Marcel Carné and screenwriter Jacques Prévert, set in Paris during the Victor Hugo era, is a heady, enthralling mix of high romantic gesture, existentialism, and theatrical metaphor. The unmatchable Arletty plays Garance, who rejects the too-demanding mime Baptiste (Jean-Louis Barrault), travels around the world as the mistress of a rich man she cannot love, and returns to watch her former lover performing, night after night, as she sits, veiled, in a box seat. Barrault has a memorable intensity, but the best scenes in the picture are between Arletty and Pierre Brasseur, as the egocentric actor Lemaître, who’s astonished to find he’s capable of loving Garance deeply enough to feel jealous of Baptiste. Maria Casarès plays the woman who lands Baptiste but not his heart. | French | b&w | 187m |

Brattle: Fri-Sun

XXXX THE CLOCK | 1945 | The

success of this utterly winning wartime romance is a tribute to the delicacy and wit of director Vincente Minnelli. Robert Walker plays a corporal on a two-day leave in New York. A pretty secretary (Judy Garland) trips over his extended leg, and they spend the next 48 hours seeing the sights, falling in love, and getting married. The movie is a valentine to New York: there are scenes on Fifth Avenue, in Central Park, in the Metropolitan Museum, at the Astor Hotel, in Penn Station, and in the subway, and the settings give the film its distinctive flavor. The openair freshness is reminiscent of the feeling of Renoir’s early-’30s Paris films; it’s amazing to learn that all of The Clock was in fact shot on studio sets. Walker and Garland are wonderful together, and there are delightful appearances by Keenan Wynn (as a drunk) and James Gleason and Lucille Gleason (as a milkman and his wife). | b&w | 90m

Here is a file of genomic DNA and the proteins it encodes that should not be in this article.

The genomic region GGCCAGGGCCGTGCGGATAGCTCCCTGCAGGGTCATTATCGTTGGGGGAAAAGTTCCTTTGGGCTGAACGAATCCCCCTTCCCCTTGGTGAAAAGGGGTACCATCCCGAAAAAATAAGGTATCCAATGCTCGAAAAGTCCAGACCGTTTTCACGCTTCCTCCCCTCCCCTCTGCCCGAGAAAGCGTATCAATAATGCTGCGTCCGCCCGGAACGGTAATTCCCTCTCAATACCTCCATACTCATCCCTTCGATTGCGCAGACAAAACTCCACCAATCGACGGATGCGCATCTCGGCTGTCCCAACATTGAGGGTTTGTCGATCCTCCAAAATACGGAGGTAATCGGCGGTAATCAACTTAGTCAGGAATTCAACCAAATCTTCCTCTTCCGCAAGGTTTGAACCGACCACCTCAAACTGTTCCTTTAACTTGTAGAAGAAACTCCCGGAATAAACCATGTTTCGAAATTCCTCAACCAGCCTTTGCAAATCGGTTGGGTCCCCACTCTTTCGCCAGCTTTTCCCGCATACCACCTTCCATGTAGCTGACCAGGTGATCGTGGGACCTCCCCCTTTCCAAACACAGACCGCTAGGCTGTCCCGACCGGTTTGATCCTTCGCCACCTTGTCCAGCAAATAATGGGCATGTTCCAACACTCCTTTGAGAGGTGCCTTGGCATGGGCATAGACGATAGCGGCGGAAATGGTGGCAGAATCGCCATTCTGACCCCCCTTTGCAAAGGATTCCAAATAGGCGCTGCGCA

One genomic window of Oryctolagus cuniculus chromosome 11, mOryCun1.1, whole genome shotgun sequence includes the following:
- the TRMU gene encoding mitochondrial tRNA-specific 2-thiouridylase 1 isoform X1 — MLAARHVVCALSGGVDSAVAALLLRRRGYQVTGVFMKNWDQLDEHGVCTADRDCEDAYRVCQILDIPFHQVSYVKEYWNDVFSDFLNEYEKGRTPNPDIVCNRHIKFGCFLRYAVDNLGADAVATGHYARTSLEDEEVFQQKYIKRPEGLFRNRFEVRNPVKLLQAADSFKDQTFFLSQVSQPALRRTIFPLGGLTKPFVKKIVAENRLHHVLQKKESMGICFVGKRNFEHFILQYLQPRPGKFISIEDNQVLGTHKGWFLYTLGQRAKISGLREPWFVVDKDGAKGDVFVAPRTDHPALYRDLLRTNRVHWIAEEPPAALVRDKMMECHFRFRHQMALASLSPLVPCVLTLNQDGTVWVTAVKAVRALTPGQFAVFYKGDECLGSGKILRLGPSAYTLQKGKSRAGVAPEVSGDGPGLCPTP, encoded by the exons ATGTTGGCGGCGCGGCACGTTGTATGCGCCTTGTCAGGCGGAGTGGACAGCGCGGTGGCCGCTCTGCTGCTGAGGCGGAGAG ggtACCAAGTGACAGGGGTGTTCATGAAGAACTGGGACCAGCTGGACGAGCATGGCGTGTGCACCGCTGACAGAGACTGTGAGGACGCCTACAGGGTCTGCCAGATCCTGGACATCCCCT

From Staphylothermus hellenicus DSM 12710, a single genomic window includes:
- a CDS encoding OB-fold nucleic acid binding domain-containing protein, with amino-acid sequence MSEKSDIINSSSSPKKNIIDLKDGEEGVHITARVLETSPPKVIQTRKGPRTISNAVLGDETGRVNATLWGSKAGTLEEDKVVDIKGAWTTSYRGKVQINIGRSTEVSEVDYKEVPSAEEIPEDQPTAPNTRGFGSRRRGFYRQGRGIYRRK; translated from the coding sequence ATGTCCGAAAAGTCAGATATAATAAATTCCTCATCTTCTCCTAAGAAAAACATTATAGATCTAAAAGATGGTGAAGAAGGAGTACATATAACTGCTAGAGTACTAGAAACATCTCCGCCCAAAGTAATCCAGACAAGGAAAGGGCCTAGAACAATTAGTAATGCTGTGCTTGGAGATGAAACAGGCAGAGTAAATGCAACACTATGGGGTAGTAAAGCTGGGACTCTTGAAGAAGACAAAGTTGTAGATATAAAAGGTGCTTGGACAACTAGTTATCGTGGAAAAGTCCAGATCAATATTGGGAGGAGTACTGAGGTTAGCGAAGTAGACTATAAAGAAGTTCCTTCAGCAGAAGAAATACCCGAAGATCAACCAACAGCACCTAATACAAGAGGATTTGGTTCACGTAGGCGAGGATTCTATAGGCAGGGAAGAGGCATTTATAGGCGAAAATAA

| South Boston Branch Library: Tues

CRAFT [RISCADO] | 2010 | An actress moonlighting as a celebrity impersonator (Karine Teles) gets her big break when she auditions for a movie role, gets the part, and